Posts Tagged Ron Campbell
The 39 Steps is a theatrical spoof on the 1915 novel by John Buchan and the 1935 film by Alfred Hitchcock. Authors of the parody, Simon Corble and Nobby Dimon envisioned the theatrical spoof in 1996 and was later rewritten by Patrick Barlow, with four people playing many roles. At Theatreworks, Lance Gardner, Ron Campbell, Cassidy Brown, and Annie Abrams do a fabulous job of quick role changes as the fast paced spoof moves on, drawing the audience into the murder mystery, with a twist.
As the story evolves, Richard Hannay, a man with a boring humdrum life meets an exciting woman who confides in him that she is a spy and requests him to take her to his home. Soon she is mysteriously murdered at his home, leaving the bewildered and scared Hannay to go on the run, both from law enforcement and the people who murdered the spy woman. As Hannay expected, he is accused of murder. As he goes on the run in search of the murderers, Hannay has encounters with constables, spies, village farmers, traveling salesmen, inkeepers, newsboys and he crosses streams, assumes false identity, meets a blonde and even dangles from the bridge. All this makes for lavishly theatrical and hugely hilarious production.
The 39 Steps at Theatreworks, mixes an engrossing masterpiece with juicy characters and hilarious role changes with exciting staging by Leslie Martinson, perfect scenic designs by David Lee Cuthbert, and all the excitement unfolds inside a fast paced whodunit murder mystery, brilliantly directed by Leslie Martinson. This play has been extended to run through September, 22 and tickets are available at www.theatreworks.org .
British authors, Steven Canny and John Nicholson have adapted Victorian thriller, Sir Arthur Conan Doyle’s classic mystery, The Hound of the Baskervilles, for the stage, as a spoof. Whether you love the brilliant detective, Sherlok Holmes, or whether you find his arrogance stifling, you will agree that this material renders itself for parody, and Director, Robert Kelley has once again surpassed expectations. When Holmes asks Watson (holding a walking stick), “what is it” and Watson responds, “I assume, it is a walking stick”, Holmes says, “Never assume anything, Watson”. Laughter from the audience continued in the halls, long after the show was over.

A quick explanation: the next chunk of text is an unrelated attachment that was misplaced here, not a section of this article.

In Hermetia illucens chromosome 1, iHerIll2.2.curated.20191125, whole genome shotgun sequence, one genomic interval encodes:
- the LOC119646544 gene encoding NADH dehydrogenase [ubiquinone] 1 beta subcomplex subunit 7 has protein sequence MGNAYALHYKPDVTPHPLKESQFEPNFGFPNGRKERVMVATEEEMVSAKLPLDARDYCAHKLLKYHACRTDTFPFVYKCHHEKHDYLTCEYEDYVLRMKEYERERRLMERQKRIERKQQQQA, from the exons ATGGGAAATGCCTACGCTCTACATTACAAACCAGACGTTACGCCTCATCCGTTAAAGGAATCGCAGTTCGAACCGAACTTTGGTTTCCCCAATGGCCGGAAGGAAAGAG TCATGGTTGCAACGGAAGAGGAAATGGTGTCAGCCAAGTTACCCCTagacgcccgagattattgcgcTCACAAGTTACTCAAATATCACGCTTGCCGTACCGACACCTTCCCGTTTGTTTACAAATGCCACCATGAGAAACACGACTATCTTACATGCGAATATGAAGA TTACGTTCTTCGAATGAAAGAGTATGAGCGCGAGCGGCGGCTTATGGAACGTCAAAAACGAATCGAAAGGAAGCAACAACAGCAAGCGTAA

Great kudos go to the Scenic Designer, Andrea Bechert, and Costume Designer, B. Modern, for superbly designed sets and costumes that lend themselves for quick changes, while adding to the humorousness. Three men play over 20 different characters who are constantly interacting, and each of them come in their own zany, wacky costumes and props. It is no small feat to pull off that level of theatricality. It is absolutely hilarious to watch bold butler’s bushy beard pushed to the top of his head, as he comes out as the man’s wife. There are lots of scenes where the props are masterfully utilized, like when Watson and Holmes go to speak with Sir Henry, while he is in the sauna, or when Watson and Holmes find the butler’s wife looking out of the window and they grab it from her hand and then try to get out of the tiny window.
But in the end it is the impeccably timed, perfectly synchronous, and absolutely zany antics of the three men with boundless energy, that carry the show. Each of the three men, Darren Bridgett (primarily as Sir Henry Baskerville), Michael Gene Sullivan (primarily as Dr. John Watson), and Ron Campbell (primarily as Sherlock Holmes), play several other characters, in addition to one main character. Jed Parsario serves as the stagehand. These are brilliant actors, with improvisional talents, and this was a production that best showcased them.
While the three performers embody dozens of characters, they also tell the story that is full of wordplay and wit, at a breakneck space. At the end, when Watson and Holmes come upon a dead body, they assume it to be Sir Henry’s and Holmes chides Watson, “Are you happy now Watson? All you had to do was to keep Sir Henry alive”. But the brilliant detective Holmes soon solves the mystery and the audience spills out of the theater with howls of laughter. Elvis Presley’s “You ain’t nothin’ but a hound dog Cryin’ all the time” plays in the background. If you are looking for fun evening with plenty of laughter, to last the entire weekend, then don’t miss this show.